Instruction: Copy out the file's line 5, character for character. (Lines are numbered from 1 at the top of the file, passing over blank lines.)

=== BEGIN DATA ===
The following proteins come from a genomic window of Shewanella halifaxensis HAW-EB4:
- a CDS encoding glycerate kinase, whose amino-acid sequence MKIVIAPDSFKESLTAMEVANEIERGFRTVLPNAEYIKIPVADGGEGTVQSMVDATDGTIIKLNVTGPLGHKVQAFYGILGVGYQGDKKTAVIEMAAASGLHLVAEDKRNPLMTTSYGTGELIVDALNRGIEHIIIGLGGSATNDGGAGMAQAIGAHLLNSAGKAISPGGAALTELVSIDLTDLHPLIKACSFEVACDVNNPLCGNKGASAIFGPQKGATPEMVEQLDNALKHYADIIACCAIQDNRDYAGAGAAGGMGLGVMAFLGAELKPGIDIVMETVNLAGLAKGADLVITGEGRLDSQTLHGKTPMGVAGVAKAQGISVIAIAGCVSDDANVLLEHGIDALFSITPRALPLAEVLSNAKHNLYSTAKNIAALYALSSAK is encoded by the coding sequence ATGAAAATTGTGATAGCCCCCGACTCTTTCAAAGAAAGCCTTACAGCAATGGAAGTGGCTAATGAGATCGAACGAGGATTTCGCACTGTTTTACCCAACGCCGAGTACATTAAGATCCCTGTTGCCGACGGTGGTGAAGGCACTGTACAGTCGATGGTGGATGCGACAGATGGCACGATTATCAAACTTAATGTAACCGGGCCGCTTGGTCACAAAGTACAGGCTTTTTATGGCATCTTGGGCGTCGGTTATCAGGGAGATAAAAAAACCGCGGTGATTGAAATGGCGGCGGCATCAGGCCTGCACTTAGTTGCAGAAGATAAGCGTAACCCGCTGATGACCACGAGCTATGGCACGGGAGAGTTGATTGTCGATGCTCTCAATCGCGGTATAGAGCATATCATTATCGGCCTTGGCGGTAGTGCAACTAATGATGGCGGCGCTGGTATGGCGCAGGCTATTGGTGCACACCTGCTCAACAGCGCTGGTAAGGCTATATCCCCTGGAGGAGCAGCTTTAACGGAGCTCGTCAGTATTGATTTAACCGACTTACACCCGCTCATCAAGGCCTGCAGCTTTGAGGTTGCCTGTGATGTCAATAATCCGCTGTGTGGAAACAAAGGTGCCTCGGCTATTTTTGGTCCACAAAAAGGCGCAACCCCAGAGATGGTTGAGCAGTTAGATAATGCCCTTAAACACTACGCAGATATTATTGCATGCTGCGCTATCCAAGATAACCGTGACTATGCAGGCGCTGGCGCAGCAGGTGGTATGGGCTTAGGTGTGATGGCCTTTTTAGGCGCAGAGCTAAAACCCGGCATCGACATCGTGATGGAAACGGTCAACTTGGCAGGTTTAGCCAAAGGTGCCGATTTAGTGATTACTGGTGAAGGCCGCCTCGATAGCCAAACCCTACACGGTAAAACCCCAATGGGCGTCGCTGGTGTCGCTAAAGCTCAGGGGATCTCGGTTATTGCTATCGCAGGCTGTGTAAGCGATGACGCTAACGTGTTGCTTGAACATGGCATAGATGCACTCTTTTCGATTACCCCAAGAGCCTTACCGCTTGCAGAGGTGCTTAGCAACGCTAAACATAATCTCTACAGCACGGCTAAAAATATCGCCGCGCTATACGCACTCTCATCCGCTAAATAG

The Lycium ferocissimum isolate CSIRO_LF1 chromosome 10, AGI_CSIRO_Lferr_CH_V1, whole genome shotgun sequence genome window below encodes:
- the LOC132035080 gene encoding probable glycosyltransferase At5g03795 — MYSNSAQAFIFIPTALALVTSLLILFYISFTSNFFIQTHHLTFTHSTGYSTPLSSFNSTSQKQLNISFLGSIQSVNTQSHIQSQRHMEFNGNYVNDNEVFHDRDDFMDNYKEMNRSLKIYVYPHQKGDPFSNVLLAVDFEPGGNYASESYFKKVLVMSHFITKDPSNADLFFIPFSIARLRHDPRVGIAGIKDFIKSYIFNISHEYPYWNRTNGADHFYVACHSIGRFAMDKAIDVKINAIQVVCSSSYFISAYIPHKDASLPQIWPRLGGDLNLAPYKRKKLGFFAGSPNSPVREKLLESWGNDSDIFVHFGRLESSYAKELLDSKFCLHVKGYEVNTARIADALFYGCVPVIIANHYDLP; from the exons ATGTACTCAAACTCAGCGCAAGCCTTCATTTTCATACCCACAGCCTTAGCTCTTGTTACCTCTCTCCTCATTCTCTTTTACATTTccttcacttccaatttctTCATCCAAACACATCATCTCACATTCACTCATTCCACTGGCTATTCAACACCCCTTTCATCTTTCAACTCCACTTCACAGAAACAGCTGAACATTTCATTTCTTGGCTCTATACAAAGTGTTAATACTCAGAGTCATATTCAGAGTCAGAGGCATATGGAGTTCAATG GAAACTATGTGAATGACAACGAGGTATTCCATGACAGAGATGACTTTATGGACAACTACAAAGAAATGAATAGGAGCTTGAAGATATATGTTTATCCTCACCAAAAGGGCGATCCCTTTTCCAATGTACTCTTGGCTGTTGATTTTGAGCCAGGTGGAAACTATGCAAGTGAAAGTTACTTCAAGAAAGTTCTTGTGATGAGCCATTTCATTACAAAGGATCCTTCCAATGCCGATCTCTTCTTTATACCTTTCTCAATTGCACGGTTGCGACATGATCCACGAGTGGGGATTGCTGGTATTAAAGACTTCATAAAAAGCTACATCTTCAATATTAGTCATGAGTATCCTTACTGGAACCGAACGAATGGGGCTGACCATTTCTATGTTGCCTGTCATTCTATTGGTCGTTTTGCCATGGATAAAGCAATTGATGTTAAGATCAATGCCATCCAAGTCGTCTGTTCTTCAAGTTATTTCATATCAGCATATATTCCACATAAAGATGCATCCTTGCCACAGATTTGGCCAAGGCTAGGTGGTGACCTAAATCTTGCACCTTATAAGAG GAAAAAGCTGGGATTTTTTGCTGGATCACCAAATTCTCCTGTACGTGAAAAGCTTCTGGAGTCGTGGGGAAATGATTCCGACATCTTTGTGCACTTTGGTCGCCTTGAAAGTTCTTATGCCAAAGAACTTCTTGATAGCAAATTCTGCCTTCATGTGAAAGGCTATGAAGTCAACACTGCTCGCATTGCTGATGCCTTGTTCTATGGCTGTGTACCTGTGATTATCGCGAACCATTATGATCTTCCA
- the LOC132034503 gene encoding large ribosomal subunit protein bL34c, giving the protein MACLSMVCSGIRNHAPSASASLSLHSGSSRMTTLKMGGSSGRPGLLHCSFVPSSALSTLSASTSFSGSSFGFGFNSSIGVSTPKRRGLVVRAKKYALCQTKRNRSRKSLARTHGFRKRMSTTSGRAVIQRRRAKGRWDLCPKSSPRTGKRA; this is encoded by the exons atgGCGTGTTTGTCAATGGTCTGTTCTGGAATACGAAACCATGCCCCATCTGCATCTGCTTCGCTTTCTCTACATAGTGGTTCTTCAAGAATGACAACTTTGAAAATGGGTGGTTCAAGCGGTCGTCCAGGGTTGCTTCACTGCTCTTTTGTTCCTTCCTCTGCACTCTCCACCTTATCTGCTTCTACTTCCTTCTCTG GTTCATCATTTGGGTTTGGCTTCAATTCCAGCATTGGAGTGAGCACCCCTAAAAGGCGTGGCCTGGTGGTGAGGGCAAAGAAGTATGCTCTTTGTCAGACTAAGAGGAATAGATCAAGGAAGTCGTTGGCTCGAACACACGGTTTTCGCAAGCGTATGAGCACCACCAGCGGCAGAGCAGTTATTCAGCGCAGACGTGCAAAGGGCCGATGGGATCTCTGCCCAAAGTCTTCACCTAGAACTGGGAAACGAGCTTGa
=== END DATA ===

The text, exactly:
- the LOC132034503 gene encoding large ribosomal subunit protein bL34c, giving the protein MACLSMVCSGIRNHAPSASASLSLHSGSSRMTTLKMGGSSGRPGLLHCSFVPSSALSTLSASTSFSGSSFGFGFNSSIGVSTPKRRGLVVRAKKYALCQTKRNRSRKSLARTHGFRKRMSTTSGRAVIQRRRAKGRWDLCPKSSPRTGKRA; this is encoded by the exons atgGCGTGTTTGTCAATGGTCTGTTCTGGAATACGAAACCATGCCCCATCTGCATCTGCTTCGCTTTCTCTACATAGTGGTTCTTCAAGAATGACAACTTTGAAAATGGGTGGTTCAAGCGGTCGTCCAGGGTTGCTTCACTGCTCTTTTGTTCCTTCCTCTGCACTCTCCACCTTATCTGCTTCTACTTCCTTCTCTG GTTCATCATTTGGGTTTGGCTTCAATTCCAGCATTGGAGTGAGCACCCCTAAAAGGCGTGGCCTGGTGGTGAGGGCAAAGAAGTATGCTCTTTGTCAGACTAAGAGGAATAGATCAAGGAAGTCGTTGGCTCGAACACACGGTTTTCGCAAGCGTATGAGCACCACCAGCGGCAGAGCAGTTATTCAGCGCAGACGTGCAAAGGGCCGATGGGATCTCTGCCCAAAGTCTTCACCTAGAACTGGGAAACGAGCTTGa